Can you please hint on this? at least the topic of the graduate level course? I am curious.....thanks
Frankly, I have not taken graduate level combinatorics myself. My gut sense is that the majority of highly complicated problems would be solved via technology. Take, for example, the freakish problem you proposed --- 100 tiles, 8 colors, and let's say 20 tiles of each color. How many possible combinations?
By paper and pencil methods, that could take a very long time. I think the shortest way for anyone to do this would be to write a program that enumerates possibilities, somehow counting only the ones that fit the constraints. I'm not really a programmer, but I believe this would be a not-very-hard thing to program.
As I said, all this is well out of the league of anything the GMAT would expect you to do. Notice, for example, in the original problem in this thread, we were given the saving grace that there were five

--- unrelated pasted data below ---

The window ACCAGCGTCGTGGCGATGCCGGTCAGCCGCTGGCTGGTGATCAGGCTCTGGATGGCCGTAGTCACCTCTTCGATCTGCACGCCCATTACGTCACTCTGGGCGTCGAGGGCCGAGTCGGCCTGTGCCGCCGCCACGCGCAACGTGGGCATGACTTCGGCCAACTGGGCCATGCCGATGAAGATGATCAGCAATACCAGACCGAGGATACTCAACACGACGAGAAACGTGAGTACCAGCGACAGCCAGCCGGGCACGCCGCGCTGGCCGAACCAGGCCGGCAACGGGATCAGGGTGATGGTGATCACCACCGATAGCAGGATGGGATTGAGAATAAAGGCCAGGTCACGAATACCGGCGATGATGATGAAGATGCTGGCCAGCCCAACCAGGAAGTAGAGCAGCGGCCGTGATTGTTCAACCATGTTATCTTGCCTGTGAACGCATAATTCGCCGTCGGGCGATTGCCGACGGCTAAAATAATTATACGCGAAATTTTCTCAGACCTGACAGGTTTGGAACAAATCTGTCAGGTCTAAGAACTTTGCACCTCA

of each color --- just one less than the number of tiles on the floor
--- and that allowed for the extremely slick and elegant solution discussed above. The GMAT is absolutely not interested in posing problems that require nightmarish levels of analysis to solve. By contrast, they are all about problems that lend themselves beautifully to surpassingly elegant solutions. Most larger combinatorics problems do NOT fall in that category. That's why those question are irrelevant to GMAT preparedness.
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